Spot the mallard in Iceland: Most abundant duck in the world

There are known over a hundred species of ducks in the world, but the word duck and the childish words „bra-bra“ are by most Icelanders related and refer to the mallard (Anas platyrhynchos). The mallard is tame, easily recognized, and found around ponds where children feed the ducks. The mallard belongs to the Anseriformes within the Anatidae family and is one of the dabbling ducks (Anatinae). They are widely distributed around the world, found in Europe, Asia, America, and in some regions of Australia.

The male is very dandy

There is an extreme difference in the plumage of males and females among ducks. The female mallard called a hen, is grayish with some brown color in her plumage, rather dull-looking but has beautiful blue wing mirrors called a speculum and orange feet. The male, or drake, is, however, very colorful. Characteristic is the bright green head on a white neck ring. The chest is dark brown, but the belly, sides, and the backlight grayish. The drake has like the hen a distinguished blue speculum, but the tail is black with a white rump. The bill is yellow, but the webbed feet are orange. The drake is slightly larger than the hen. Like other waterfowl, the mallards are molting late summer, and during that period, the sexes look similar, dull and grayish. The weight fluctuates between seasons, 24.7-52.9 oz, the length is 19.7-22.1 in, and the wingspan is 31.5-39.4 in.

Population size and behaviour

Most mallards in Iceland are stationary. However, a part of the population migrates late in fall to Great Britain along with geese and swans. The breeding population is estimated 10000-15000 pairs dispersed all around the country but mostly observed in lowlands.

Courtship of mallards starts in early winter and lasts until spring. During this period, the birds are social and often seen in groups of different sizes. Mallards pair only for a year at a time but are mostly monogamous during that period. Affairs during the breeding season are fairly common as in other duck species. The drake tries to protect his hen while other drakes attempt to mate with her; this scenario can get pretty intense.

Mallards show great adaptability

The egglaying may start at the end of April, but the main nesting period is in May and the beginning of June. The birds show high adaptability when choosing nesting sites as nests are found in wetlands, close to the sea and even within human habitats. The nest is well hidden in vegetation and insulated with down and feathers. The clutch is large, 7-12 eggs, and the incubation period is 26-28 days. The eggs are creamy or olive-green colored. As the incubation progresses, the drake leaves the hen to join other drakes while molting. The hen incubates and cares for the ducklings.

The ducklings follow the hen to the feeding grounds, and they stay together until fall. Mallards can dive, but like other dabbling ducks, they only stick the upper part of the body into the water when feeding. The menu is diverse as they feed on molluscs, crustaceans, and invertebrates at sea but mostly insects and larvae in freshwater along with water plants. In the fall, mallards are often seen feeding in cornfields and even accepting bread from humans.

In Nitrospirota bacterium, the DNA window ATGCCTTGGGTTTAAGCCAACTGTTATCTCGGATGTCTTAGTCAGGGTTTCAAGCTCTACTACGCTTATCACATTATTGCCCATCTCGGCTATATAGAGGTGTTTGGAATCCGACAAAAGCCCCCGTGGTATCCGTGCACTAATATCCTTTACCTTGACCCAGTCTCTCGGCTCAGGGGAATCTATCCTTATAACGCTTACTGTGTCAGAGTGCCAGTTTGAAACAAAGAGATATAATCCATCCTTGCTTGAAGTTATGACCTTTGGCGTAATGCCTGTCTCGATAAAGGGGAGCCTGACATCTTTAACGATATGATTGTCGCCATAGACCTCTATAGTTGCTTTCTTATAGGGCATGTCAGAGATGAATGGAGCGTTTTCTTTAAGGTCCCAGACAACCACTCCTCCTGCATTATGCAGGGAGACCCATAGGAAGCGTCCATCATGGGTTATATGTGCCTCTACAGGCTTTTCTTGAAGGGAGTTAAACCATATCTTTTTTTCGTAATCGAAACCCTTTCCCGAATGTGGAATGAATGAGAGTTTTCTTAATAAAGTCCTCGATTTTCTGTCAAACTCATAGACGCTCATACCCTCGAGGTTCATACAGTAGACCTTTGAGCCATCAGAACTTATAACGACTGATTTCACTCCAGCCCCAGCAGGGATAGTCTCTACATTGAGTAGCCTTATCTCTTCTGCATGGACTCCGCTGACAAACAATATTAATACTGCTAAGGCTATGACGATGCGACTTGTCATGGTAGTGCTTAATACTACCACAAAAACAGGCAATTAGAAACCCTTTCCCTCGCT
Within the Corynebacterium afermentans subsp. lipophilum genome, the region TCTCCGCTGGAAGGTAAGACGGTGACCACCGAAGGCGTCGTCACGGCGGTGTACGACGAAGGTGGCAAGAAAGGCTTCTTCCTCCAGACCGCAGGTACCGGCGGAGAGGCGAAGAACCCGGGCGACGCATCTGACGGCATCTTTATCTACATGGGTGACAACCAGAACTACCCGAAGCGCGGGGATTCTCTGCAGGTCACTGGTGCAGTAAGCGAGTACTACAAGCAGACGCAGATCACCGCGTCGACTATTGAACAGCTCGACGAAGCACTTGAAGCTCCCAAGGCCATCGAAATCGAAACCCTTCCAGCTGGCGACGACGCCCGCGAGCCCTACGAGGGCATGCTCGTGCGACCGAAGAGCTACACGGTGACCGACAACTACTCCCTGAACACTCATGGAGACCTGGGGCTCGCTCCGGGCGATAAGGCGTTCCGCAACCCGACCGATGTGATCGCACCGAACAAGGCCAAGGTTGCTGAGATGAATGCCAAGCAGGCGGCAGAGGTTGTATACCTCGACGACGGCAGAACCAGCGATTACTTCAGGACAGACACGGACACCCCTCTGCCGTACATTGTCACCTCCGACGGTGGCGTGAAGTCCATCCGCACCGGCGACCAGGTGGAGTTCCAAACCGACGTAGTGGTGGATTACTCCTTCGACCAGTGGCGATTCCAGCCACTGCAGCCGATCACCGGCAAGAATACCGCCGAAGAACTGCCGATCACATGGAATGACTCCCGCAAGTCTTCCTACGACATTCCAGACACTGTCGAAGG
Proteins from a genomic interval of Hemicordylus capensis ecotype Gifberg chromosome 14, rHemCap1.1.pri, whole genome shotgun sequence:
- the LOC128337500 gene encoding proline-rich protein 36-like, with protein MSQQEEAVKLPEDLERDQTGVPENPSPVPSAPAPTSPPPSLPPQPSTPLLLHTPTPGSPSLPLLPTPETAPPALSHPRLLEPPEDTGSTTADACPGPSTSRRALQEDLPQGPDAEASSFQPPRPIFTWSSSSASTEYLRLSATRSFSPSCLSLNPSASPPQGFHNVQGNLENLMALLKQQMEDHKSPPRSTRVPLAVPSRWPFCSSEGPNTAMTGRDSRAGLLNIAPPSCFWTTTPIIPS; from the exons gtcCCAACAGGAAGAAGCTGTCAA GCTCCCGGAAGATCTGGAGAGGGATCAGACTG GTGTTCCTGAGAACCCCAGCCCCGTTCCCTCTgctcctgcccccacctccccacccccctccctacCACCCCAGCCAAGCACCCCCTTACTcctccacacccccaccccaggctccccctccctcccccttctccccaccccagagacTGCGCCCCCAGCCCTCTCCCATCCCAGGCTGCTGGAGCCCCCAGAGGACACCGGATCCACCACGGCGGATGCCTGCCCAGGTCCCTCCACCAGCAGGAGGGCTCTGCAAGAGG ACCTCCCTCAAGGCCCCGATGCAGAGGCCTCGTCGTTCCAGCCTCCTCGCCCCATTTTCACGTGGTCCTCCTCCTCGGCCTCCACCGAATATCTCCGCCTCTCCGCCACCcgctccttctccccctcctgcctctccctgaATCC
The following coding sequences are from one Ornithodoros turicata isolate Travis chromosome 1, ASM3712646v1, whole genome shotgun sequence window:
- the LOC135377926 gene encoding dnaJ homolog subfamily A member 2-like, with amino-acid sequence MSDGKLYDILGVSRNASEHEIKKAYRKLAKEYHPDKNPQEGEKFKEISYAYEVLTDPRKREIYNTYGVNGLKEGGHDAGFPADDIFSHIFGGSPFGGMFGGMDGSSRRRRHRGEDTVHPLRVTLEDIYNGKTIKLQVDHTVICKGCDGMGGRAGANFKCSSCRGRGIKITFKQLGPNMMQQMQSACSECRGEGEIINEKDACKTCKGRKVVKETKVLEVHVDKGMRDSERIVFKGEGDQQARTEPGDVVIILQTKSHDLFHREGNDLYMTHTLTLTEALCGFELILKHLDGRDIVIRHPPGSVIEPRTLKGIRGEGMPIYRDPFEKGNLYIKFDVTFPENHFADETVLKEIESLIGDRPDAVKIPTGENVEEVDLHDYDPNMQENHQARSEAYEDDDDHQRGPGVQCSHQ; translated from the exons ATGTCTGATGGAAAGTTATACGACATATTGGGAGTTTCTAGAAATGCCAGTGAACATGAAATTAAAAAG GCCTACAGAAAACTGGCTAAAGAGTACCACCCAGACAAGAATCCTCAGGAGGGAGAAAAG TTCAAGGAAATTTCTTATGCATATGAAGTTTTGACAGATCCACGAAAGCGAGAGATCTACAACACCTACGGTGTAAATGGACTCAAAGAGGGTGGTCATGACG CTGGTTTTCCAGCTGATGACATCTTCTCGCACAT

Most popular duck in the world?

The mallard is the most distributed duck in the world, and variants are found everywhere. Mallards have high fecundity, become early sexually mature, and taste good. These traits early caught human attention, and the mallard has been brought to new habitats around the world and bred for human consumption. Mallard is considered the ancestor of most domesticated ducks in the world. Along with the ring-necked pheasant (Phasianus colchicus) it is the most popular game bird to hunt.

Did you know?

  1. Most domesticated ducks are descendants of the mallard.
  2. Mallard becomes sexually mature one year old and lays a large clutch, so the recruitment in the population is very high. This is a popular game bird in Iceland, and yearly, 10000-15000 birds are hunted.
  3. The mallard is also called greenhead because of the color of the drakes head
  4. The oldest wild mallard was 27 years old, but the average lifespan in nature is 5-10 years.
  5. The color of the bill and feet of the mallard gives the prospective spouse a chance to evaluate the physical condition of the bird. The brighter the color, the better is the body condition of the bird.

Links for greenheads

Learn about Mallards on All About Birds

Cool facts from National Geographics 

Great info from the National Audubon Society 

More to read from The Royal Society for the Protection of Birds (RSPB)

See the Mallard on YouTube

Learn more about Icelandic birds in our article section

Icelandic Version – Íslenska

Author: Dr. Þórður Örn Kristjánsson
Photographer: Dr. Þórður Örn Kristjánsson

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